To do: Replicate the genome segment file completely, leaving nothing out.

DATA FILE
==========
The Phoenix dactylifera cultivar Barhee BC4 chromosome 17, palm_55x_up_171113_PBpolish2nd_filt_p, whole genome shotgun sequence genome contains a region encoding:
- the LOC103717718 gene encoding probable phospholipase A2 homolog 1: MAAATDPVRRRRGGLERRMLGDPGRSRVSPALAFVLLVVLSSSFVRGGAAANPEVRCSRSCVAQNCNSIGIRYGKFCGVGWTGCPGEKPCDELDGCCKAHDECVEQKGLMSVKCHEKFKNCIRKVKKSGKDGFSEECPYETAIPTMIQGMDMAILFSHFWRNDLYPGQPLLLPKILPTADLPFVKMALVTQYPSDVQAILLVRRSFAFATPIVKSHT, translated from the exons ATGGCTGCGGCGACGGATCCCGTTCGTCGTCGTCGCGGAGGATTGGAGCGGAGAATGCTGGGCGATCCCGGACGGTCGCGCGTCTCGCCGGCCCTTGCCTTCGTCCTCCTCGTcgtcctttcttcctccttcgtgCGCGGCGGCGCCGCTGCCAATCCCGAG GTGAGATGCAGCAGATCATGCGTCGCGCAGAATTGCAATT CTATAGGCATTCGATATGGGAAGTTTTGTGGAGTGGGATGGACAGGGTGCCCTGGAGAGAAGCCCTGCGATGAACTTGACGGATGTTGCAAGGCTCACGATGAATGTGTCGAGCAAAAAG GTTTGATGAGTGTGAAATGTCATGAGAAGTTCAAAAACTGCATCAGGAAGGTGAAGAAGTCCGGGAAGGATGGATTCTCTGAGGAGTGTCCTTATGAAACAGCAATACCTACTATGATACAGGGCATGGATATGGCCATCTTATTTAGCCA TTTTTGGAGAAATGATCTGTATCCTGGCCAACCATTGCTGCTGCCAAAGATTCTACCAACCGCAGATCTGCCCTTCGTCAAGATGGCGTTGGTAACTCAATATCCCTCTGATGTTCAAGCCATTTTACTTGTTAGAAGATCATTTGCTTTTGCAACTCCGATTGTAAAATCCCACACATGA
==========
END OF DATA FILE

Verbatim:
The Phoenix dactylifera cultivar Barhee BC4 chromosome 17, palm_55x_up_171113_PBpolish2nd_filt_p, whole genome shotgun sequence genome contains a region encoding:
- the LOC103717718 gene encoding probable phospholipase A2 homolog 1: MAAATDPVRRRRGGLERRMLGDPGRSRVSPALAFVLLVVLSSSFVRGGAAANPEVRCSRSCVAQNCNSIGIRYGKFCGVGWTGCPGEKPCDELDGCCKAHDECVEQKGLMSVKCHEKFKNCIRKVKKSGKDGFSEECPYETAIPTMIQGMDMAILFSHFWRNDLYPGQPLLLPKILPTADLPFVKMALVTQYPSDVQAILLVRRSFAFATPIVKSHT, translated from the exons ATGGCTGCGGCGACGGATCCCGTTCGTCGTCGTCGCGGAGGATTGGAGCGGAGAATGCTGGGCGATCCCGGACGGTCGCGCGTCTCGCCGGCCCTTGCCTTCGTCCTCCTCGTcgtcctttcttcctccttcgtgCGCGGCGGCGCCGCTGCCAATCCCGAG GTGAGATGCAGCAGATCATGCGTCGCGCAGAATTGCAATT CTATAGGCATTCGATATGGGAAGTTTTGTGGAGTGGGATGGACAGGGTGCCCTGGAGAGAAGCCCTGCGATGAACTTGACGGATGTTGCAAGGCTCACGATGAATGTGTCGAGCAAAAAG GTTTGATGAGTGTGAAATGTCATGAGAAGTTCAAAAACTGCATCAGGAAGGTGAAGAAGTCCGGGAAGGATGGATTCTCTGAGGAGTGTCCTTATGAAACAGCAATACCTACTATGATACAGGGCATGGATATGGCCATCTTATTTAGCCA TTTTTGGAGAAATGATCTGTATCCTGGCCAACCATTGCTGCTGCCAAAGATTCTACCAACCGCAGATCTGCCCTTCGTCAAGATGGCGTTGGTAACTCAATATCCCTCTGATGTTCAAGCCATTTTACTTGTTAGAAGATCATTTGCTTTTGCAACTCCGATTGTAAAATCCCACACATGA